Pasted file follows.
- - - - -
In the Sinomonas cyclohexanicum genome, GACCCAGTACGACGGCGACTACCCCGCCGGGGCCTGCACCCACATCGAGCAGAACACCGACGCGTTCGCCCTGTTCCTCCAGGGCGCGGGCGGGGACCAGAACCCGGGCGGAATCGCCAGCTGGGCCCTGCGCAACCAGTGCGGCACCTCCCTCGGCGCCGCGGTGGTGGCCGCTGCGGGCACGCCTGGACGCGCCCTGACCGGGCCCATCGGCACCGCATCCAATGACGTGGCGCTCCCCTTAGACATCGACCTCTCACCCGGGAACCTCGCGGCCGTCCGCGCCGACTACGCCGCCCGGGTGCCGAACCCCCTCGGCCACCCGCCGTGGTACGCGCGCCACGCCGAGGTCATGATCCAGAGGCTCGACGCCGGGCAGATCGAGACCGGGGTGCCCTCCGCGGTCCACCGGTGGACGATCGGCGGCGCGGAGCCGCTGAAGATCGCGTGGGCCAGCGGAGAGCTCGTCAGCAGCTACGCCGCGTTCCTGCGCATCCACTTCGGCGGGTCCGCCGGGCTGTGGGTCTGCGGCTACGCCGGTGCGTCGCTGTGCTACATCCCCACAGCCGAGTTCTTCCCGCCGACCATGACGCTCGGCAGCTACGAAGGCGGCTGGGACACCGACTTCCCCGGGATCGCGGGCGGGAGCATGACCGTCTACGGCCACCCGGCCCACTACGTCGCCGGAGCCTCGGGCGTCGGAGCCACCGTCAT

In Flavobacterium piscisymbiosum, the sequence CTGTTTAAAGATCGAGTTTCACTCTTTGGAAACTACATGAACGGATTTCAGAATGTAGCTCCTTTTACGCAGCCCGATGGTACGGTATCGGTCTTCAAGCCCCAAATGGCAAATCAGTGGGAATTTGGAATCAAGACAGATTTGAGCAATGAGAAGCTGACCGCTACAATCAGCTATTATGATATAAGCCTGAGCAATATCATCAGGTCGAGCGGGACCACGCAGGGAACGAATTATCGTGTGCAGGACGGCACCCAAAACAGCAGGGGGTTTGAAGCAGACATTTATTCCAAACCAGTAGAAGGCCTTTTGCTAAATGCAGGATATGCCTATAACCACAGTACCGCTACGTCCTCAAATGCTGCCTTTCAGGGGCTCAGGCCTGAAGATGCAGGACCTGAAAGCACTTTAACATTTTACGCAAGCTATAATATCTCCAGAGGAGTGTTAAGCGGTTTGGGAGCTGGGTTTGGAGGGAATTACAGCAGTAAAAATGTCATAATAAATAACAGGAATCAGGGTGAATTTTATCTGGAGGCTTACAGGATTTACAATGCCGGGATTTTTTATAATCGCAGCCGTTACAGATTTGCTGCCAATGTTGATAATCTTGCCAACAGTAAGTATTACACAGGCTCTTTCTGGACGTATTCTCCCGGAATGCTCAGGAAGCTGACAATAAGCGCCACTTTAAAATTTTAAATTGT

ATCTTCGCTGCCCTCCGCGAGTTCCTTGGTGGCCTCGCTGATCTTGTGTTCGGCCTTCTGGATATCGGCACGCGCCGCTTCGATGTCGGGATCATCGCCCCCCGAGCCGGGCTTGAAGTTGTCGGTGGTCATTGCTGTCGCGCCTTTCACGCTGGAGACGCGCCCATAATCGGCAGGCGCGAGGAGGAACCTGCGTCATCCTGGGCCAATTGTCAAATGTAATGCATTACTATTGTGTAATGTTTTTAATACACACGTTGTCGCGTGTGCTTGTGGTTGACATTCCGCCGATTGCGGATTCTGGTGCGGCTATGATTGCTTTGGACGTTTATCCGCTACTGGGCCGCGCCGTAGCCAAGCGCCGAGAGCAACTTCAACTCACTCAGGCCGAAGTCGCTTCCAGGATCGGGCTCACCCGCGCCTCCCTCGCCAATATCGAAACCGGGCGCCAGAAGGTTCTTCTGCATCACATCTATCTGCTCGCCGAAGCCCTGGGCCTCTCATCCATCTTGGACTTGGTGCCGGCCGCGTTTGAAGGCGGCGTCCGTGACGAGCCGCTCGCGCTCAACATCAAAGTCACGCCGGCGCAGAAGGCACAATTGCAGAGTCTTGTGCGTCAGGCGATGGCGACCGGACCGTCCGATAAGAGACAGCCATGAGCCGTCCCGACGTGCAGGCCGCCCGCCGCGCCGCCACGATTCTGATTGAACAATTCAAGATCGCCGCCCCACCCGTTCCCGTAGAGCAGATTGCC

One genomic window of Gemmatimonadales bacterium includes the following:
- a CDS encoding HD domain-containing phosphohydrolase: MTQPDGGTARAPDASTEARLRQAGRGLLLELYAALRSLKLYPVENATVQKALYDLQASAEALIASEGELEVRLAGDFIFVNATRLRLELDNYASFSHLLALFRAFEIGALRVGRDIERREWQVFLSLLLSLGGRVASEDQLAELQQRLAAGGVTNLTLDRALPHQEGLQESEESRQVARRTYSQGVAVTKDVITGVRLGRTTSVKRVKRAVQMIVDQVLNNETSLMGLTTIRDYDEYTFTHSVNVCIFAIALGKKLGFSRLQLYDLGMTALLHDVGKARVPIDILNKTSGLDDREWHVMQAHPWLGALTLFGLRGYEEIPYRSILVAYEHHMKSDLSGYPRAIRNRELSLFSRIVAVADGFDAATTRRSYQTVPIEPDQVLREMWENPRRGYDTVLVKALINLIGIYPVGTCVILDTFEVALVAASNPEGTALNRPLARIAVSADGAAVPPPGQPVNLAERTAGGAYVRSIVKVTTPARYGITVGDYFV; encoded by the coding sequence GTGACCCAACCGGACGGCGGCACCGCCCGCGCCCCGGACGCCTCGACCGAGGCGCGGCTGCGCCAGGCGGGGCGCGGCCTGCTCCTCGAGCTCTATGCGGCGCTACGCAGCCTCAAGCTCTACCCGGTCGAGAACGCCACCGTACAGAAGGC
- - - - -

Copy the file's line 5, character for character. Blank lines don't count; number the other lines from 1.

- a CDS encoding HD domain-containing phosphohydrolase: MTQPDGGTARAPDASTEARLRQAGRGLLLELYAALRSLKLYPVENATVQKALYDLQASAEALIASEGELEVRLAGDFIFVNATRLRLELDNYASFSHLLALFRAFEIGALRVGRDIERREWQVFLSLLLSLGGRVASEDQLAELQQRLAAGGVTNLTLDRALPHQEGLQESEESRQVARRTYSQGVAVTKDVITGVRLGRTTSVKRVKRAVQMIVDQVLNNETSLMGLTTIRDYDEYTFTHSVNVCIFAIALGKKLGFSRLQLYDLGMTALLHDVGKARVPIDILNKTSGLDDREWHVMQAHPWLGALTLFGLRGYEEIPYRSILVAYEHHMKSDLSGYPRAIRNRELSLFSRIVAVADGFDAATTRRSYQTVPIEPDQVLREMWENPRRGYDTVLVKALINLIGIYPVGTCVILDTFEVALVAASNPEGTALNRPLARIAVSADGAAVPPPGQPVNLAERTAGGAYVRSIVKVTTPARYGITVGDYFV; encoded by the coding sequence GTGACCCAACCGGACGGCGGCACCGCCCGCGCCCCGGACGCCTCGACCGAGGCGCGGCTGCGCCAGGCGGGGCGCGGCCTGCTCCTCGAGCTCTATGCGGCGCTACGCAGCCTCAAGCTCTACCCGGTCGAGAACGCCACCGTACAGAAGGC